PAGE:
Following Darwin’s Footsteps

Friday found us stepping off the aeroplane onto Isla San Cristobal (formerly Chatham Island) in the Galapagos like a couple of excited children. Here we are in the most important zoological area of the world in the bi-centenary of the birth of Charles Darwin. We are ready for further education and enlightenment. We want to enjoy the sights of this special place.

galapagos-suenson-taylor-062We are on a boat called La Pinta that is reassuringly big while also only catering for 45 passengers. We had expected an eclectic mix of fellow travellers aboard the boat so we were taken aback when it transpired that every single one of them was from Stanford University, California, U S of A! There were students studying evolution, sophomores (whatever they are), alumni, doctors and the Professor in charge of the rabble who is, we are told, a world authority on Darwin and is making his 30th visit to the Islands. With this lot and the lectures we get every night, I don’t think we are going to have to worry much about being educated on this trip!

The daily programme on board can be described as aggressive. The day begins with a wake-up call on the boat’s speaker system – it’s like being in a holiday camp ‘hi-de-hi’ (good morning campers) style. 15 minutes later is a further announcement in case you missed the first one. Thereafter, whenever an activity finishes, another is about to begin and none of them involve lazing around. There is precious little time for sloth and indolence.

Each evening, before dinner, one or two of the students gives a talk on an aspect of the Islands. It might be the finches, turtles, flamingos or lizards and how they relate to Darwin’s theory of evolution. Professor Bill acts as ringmaster for all these talks as he is grading the students for their course. He also gives an enthusiastic and interesting short lecture describing how Darwin began to piece the evidence together for his theory.

galapagos-suenson-taylor-076Day one begins with a 6.ooam wake up. We are leaving the boat at 6.30 for a 2 hour walk on North Seymour Island, a small satellite of Santa Cruz Island. All the animals are very tame, ignoring us as we wander within touching distance. There are sea lions scattered all around the shoreline asleep. Frigate birds arguing, male frigate birds trying to attract a mate by blowing up a red pouch in its throat and making appropriate calls whenever a female comes close. We walk next to blue footed boobies and their young all of whom watch us without great interest. Land and sea lizards drag themselves about robot style as if their left and right limbs are joined by a splint.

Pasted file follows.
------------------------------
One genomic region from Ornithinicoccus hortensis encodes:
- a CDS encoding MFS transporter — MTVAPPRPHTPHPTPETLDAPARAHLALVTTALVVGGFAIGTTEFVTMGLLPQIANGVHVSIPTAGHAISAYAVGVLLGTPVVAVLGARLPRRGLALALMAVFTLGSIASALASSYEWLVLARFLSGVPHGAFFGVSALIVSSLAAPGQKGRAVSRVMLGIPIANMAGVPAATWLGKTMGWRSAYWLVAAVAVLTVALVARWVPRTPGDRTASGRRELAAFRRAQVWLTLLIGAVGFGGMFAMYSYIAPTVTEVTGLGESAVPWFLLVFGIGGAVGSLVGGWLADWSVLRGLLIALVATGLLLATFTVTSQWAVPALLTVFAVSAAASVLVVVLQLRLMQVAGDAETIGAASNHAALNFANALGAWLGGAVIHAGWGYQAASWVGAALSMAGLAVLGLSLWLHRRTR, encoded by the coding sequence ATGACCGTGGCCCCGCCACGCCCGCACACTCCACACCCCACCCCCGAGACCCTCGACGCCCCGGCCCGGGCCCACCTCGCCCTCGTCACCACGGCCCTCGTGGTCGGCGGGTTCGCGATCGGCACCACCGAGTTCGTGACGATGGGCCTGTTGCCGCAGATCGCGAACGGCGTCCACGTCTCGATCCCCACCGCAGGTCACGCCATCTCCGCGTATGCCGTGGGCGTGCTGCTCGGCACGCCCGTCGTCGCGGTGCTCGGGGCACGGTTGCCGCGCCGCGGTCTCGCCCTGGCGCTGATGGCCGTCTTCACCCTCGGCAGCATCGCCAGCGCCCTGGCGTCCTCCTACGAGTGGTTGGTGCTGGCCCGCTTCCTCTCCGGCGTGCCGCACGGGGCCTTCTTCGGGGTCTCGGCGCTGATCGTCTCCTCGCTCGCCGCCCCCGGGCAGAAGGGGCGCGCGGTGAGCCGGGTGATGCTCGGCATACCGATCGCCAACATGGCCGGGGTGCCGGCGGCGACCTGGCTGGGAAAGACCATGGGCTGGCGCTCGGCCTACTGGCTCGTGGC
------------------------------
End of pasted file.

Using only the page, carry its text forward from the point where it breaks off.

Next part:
The island is very rocky. Under every step there are lumps of volcanic rock, deep red in colour, that have had their iron ore washed out by rain. Everything is very arid as it is the middle of the dry season and all the trees (which are no more than a couple of metres high) are dormant, without leaf, and look dead to the untrained eye.

The walk finishes close to a seal that has given birth in the early hours that morning. The birthing spot is clearly visible close by and the new born is clean and fluffy asleep next to mum. Mum looks knackered, no doubt depressed at the thought of rearing another nuisance.

After breakfast, we are given a talk on water safety followed by the distribution of wetsuits and snorkelling gear. Although the sun is not shining and it is not cold, somehow, the thought of snorkelling is not very appealing. Nonetheless, it would be gutless to chicken out, especially in front of the Colonials, so we decided to give it a go.

As luck would have it, the sea temperature was 23c and the expected sharp intake of breath as we hit the water did not happen. I suspect that after 10 days of cold or tepid showers we were conditioned perfectly for sea temperatures around here. Our diving experience proved useful in helping Stanford alumni, some of whom are in their 70s; work out which way up a snorkel goes.

The highlight of the dive came about half way through when, while watching a puffer fish hover around a rock, Debbie gave me a thump and pointed behind. There, in the slight gloom moving away from us was an enormous Manta ray. We swum after it and I estimated that its wing span, tip to tip based on how many times my body length would fit across it, must have been 3 – 4 metres. We have never seen a ray anything like this size; in fact, we never appreciated that they could be so big. Unfortunately, our encounter did not last long because the lazy motion of the Ray’s wings propelled it away from us despite our frantic thrashing of flippers.

galapagos-suenson-taylor-069We rushed from our snorkel to lunch. We then rushed from lunch to a yoga class and then rushed to the boats for another two hour walk that concluded as the sun went down. The walk took us past pretty flamingos (what are they doing here I thought), past burrowing land lizards and through another dry forest whose trees were much taller than those this morning. There were a lot of cacti that had adapted to prevent themselves from being eaten by lizards and there were mocking birds and finches. The latter two types of bird being central to Darwin’s evidence behind his evolution theory.

After dinner, while the kids were getting ready for a rave in the bar area, we went to the stern to look at the stars and watch sharks and sea lions circle the ship.

Following Darwin’s Footsteps
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